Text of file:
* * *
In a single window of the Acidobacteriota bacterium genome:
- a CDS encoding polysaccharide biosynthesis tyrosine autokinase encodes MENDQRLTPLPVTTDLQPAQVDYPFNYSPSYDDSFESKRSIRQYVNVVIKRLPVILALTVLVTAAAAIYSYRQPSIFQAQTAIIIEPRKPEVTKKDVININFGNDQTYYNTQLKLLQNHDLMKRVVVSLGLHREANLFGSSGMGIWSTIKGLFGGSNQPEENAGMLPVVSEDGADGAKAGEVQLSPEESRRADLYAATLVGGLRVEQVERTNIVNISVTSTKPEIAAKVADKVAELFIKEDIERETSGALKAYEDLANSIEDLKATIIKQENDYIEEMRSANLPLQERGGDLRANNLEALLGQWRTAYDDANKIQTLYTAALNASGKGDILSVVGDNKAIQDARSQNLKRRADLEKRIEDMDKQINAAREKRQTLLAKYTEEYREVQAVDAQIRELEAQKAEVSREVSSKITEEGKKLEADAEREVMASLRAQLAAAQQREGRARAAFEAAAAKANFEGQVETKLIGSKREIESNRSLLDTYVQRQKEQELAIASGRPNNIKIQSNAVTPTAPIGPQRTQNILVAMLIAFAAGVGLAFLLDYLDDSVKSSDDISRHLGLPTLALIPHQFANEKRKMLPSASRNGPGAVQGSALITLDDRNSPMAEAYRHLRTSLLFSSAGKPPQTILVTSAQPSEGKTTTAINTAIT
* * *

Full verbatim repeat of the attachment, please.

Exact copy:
In a single window of the Acidobacteriota bacterium genome:
- a CDS encoding polysaccharide biosynthesis tyrosine autokinase encodes MENDQRLTPLPVTTDLQPAQVDYPFNYSPSYDDSFESKRSIRQYVNVVIKRLPVILALTVLVTAAAAIYSYRQPSIFQAQTAIIIEPRKPEVTKKDVININFGNDQTYYNTQLKLLQNHDLMKRVVVSLGLHREANLFGSSGMGIWSTIKGLFGGSNQPEENAGMLPVVSEDGADGAKAGEVQLSPEESRRADLYAATLVGGLRVEQVERTNIVNISVTSTKPEIAAKVADKVAELFIKEDIERETSGALKAYEDLANSIEDLKATIIKQENDYIEEMRSANLPLQERGGDLRANNLEALLGQWRTAYDDANKIQTLYTAALNASGKGDILSVVGDNKAIQDARSQNLKRRADLEKRIEDMDKQINAAREKRQTLLAKYTEEYREVQAVDAQIRELEAQKAEVSREVSSKITEEGKKLEADAEREVMASLRAQLAAAQQREGRARAAFEAAAAKANFEGQVETKLIGSKREIESNRSLLDTYVQRQKEQELAIASGRPNNIKIQSNAVTPTAPIGPQRTQNILVAMLIAFAAGVGLAFLLDYLDDSVKSSDDISRHLGLPTLALIPHQFANEKRKMLPSASRNGPGAVQGSALITLDDRNSPMAEAYRHLRTSLLFSSAGKPPQTILVTSAQPSEGKTTTAINTAIT